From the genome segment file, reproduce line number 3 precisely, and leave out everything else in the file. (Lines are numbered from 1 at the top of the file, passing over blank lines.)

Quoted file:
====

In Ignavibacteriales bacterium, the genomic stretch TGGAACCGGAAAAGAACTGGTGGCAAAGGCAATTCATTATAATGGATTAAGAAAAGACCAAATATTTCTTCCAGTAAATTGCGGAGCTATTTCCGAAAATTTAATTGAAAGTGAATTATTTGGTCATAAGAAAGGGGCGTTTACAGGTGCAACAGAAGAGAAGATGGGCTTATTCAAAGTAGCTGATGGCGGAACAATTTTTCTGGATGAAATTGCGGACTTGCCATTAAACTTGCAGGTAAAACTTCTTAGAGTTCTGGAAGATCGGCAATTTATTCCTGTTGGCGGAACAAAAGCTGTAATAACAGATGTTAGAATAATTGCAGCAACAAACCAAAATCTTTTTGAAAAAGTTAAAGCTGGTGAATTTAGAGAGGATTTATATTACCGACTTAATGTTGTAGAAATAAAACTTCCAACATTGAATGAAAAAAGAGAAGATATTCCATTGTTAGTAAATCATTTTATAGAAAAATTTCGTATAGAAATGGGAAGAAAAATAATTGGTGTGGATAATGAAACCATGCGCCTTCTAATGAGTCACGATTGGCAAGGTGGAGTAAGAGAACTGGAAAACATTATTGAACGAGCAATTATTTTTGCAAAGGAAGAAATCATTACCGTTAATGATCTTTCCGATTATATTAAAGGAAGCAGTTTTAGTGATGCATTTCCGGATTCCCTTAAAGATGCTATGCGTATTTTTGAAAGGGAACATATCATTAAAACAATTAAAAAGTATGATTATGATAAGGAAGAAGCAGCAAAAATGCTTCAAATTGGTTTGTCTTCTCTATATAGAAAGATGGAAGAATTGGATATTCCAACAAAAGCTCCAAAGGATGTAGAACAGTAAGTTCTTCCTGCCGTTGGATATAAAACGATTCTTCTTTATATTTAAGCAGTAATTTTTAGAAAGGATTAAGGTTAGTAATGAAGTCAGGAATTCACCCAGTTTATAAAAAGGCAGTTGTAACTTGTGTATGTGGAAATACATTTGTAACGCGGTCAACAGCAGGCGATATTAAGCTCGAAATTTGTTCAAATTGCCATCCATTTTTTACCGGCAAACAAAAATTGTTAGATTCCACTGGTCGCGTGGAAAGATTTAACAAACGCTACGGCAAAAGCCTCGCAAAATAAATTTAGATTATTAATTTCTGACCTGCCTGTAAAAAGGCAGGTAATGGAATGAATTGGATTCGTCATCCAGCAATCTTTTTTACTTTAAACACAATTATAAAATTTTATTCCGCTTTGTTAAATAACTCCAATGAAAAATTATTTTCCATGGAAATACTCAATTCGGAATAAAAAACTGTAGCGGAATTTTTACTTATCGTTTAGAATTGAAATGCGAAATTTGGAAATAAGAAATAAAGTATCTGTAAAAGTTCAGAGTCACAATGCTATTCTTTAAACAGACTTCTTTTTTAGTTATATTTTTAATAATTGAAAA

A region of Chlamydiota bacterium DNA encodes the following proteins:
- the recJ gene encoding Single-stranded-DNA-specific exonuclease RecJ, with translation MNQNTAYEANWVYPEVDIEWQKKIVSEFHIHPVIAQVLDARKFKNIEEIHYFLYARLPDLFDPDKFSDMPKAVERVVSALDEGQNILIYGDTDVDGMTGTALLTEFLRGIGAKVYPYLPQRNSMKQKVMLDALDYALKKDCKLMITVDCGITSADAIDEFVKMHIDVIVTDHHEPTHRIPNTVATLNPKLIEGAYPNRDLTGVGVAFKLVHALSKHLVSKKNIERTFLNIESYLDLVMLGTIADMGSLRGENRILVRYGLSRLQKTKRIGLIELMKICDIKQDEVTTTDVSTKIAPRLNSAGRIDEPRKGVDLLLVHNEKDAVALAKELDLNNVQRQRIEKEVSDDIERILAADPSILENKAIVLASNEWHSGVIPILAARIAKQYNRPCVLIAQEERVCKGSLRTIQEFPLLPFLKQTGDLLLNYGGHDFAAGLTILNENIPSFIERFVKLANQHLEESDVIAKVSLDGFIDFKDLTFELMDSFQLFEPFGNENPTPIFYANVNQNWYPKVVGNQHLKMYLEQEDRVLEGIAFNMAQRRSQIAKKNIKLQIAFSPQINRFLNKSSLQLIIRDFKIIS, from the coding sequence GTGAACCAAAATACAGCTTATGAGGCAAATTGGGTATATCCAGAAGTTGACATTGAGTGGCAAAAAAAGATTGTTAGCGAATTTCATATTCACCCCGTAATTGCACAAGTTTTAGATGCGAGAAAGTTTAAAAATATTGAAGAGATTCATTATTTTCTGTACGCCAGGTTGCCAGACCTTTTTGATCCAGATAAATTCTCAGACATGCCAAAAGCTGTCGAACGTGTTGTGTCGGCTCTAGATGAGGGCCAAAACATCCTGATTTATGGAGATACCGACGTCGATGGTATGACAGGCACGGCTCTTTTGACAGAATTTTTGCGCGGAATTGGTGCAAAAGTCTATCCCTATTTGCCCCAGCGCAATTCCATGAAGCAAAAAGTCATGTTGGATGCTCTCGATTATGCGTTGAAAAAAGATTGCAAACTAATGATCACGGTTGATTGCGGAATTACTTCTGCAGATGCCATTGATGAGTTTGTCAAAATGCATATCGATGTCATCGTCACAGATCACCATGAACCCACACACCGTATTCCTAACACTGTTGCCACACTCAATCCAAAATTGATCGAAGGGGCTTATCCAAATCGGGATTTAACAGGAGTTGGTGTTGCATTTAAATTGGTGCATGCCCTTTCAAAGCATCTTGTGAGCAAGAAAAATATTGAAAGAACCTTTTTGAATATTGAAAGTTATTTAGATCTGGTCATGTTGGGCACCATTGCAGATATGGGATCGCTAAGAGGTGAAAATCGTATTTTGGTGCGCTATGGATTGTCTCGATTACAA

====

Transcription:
- the recJ gene encoding Single-stranded-DNA-specific exonuclease RecJ, with translation MNQNTAYEANWVYPEVDIEWQKKIVSEFHIHPVIAQVLDARKFKNIEEIHYFLYARLPDLFDPDKFSDMPKAVERVVSALDEGQNILIYGDTDVDGMTGTALLTEFLRGIGAKVYPYLPQRNSMKQKVMLDALDYALKKDCKLMITVDCGITSADAIDEFVKMHIDVIVTDHHEPTHRIPNTVATLNPKLIEGAYPNRDLTGVGVAFKLVHALSKHLVSKKNIERTFLNIESYLDLVMLGTIADMGSLRGENRILVRYGLSRLQKTKRIGLIELMKICDIKQDEVTTTDVSTKIAPRLNSAGRIDEPRKGVDLLLVHNEKDAVALAKELDLNNVQRQRIEKEVSDDIERILAADPSILENKAIVLASNEWHSGVIPILAARIAKQYNRPCVLIAQEERVCKGSLRTIQEFPLLPFLKQTGDLLLNYGGHDFAAGLTILNENIPSFIERFVKLANQHLEESDVIAKVSLDGFIDFKDLTFELMDSFQLFEPFGNENPTPIFYANVNQNWYPKVVGNQHLKMYLEQEDRVLEGIAFNMAQRRSQIAKKNIKLQIAFSPQINRFLNKSSLQLIIRDFKIIS, from the coding sequence GTGAACCAAAATACAGCTTATGAGGCAAATTGGGTATATCCAGAAGTTGACATTGAGTGGCAAAAAAAGATTGTTAGCGAATTTCATATTCACCCCGTAATTGCACAAGTTTTAGATGCGAGAAAGTTTAAAAATATTGAAGAGATTCATTATTTTCTGTACGCCAGGTTGCCAGACCTTTTTGATCCAGATAAATTCTCAGACATGCCAAAAGCTGTCGAACGTGTTGTGTCGGCTCTAGATGAGGGCCAAAACATCCTGATTTATGGAGATACCGACGTCGATGGTATGACAGGCACGGCTCTTTTGACAGAATTTTTGCGCGGAATTGGTGCAAAAGTCTATCCCTATTTGCCCCAGCGCAATTCCATGAAGCAAAAAGTCATGTTGGATGCTCTCGATTATGCGTTGAAAAAAGATTGCAAACTAATGATCACGGTTGATTGCGGAATTACTTCTGCAGATGCCATTGATGAGTTTGTCAAAATGCATATCGATGTCATCGTCACAGATCACCATGAACCCACACACCGTATTCCTAACACTGTTGCCACACTCAATCCAAAATTGATCGAAGGGGCTTATCCAAATCGGGATTTAACAGGAGTTGGTGTTGCATTTAAATTGGTGCATGCCCTTTCAAAGCATCTTGTGAGCAAGAAAAATATTGAAAGAACCTTTTTGAATATTGAAAGTTATTTAGATCTGGTCATGTTGGGCACCATTGCAGATATGGGATCGCTAAGAGGTGAAAATCGTATTTTGGTGCGCTATGGATTGTCTCGATTACAA